Zero Waste Europe (ZWE) welcomes the Circular Economy Action Plan (CEAP) just released by the European Commission, as an important step to increase the EU’s circularity.
“The CEAP is a nice patchwork of initiatives pointing in the right direction. Now the EU has to glue the pieces together to ensure that circular zero waste activities are more convenient and economic than the current, failing, linear ones.”
Commented Joan Marc Simon, Executive Director, Zero Waste Europe
Specifically, ZWE welcomes the proposal to create an overarching sustainable product policy framework as a way to ensure that products which are either short-lived, toxic, unrepairable, unrecyclable or simply untraceable, are phased out from the EU market. However, from a systemic perspective, a sustainable product strategy isn’t enough to deliver a sustainable Europe.
The newly presented CEAP is framed to make products, food and packaging sustainable and, whilst this sentiment is welcome, it doesn’t go far enough. There is no such thing as sustainable products or foods, there are only sustainable systems. In nature, the sustainability of ecosystems is not related to the qualities of the parts but rather to how they interact with each other as a whole. It is therefore important to complement the product policy framework with one that fosters prevention and reuse operations in order to ensure that a “sustainable product” will not be wasted in a system designed for single-use activities.
ZWE also supports the proposal to develop waste prevention targets, expanding the use of Extended Producer Responsibility tools and restricting waste exports outside the EU. However, there are loopholes in the current CEAP which threaten the transition to a real circular economy.
Specifically, the 10% landfill target which actually works against waste prevention and pushes member states to invest in incineration facilities when they should be focusing on separate collection, reuse and recycling infrastructures.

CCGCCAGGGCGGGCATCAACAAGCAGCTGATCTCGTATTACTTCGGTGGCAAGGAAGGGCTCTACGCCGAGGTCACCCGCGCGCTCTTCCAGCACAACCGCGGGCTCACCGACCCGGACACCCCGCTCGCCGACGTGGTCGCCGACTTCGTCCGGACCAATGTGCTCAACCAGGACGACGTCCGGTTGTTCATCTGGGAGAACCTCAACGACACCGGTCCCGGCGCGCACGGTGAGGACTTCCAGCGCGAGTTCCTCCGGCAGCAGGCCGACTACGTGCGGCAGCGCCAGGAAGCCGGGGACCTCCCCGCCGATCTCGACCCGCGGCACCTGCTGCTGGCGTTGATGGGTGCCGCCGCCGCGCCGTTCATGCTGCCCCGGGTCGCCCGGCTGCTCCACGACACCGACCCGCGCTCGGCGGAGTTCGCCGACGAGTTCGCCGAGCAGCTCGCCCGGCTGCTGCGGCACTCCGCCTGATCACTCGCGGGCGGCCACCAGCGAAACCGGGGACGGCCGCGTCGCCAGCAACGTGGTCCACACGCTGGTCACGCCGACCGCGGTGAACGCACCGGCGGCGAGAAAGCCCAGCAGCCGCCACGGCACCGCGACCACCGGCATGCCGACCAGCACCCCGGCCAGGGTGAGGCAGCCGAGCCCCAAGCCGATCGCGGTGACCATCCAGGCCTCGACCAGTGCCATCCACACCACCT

Moreover, waste trade inside EU borders lacks transparency and traceability and an equivalent to the European Circular Dataspace for waste, using the EU Digital Agenda, would be needed to stop intra-European dumping and downcycling as well as guarantee that recycled content is safely reintroduced in the production cycles.
Finally, ZWE welcomes the level of ambition and the holistic approach used by the Commission on the CEAP. However, time is of the essence. If the EU is to enable a “reuse revolution” it should organise how reuse markets are going to operate at European level. Whilst it is good to see that some member states are moving ahead with the development of standards and tools for reuse, it is problematic that this is happening when a European framework or guidance are not in place.
“There is an opportunity to have technical and economic standards developed at the European level that allow reuse to flourish beyond national borders. However, the later the EU intervenes in this field the more difficult and costly it will be”
Concluded Joan Marc Simon.
Joan Marc Simon, Executive Director, Zero Waste Europe
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Agnese Marcon, Communications Coordinator, Zero Waste Europe
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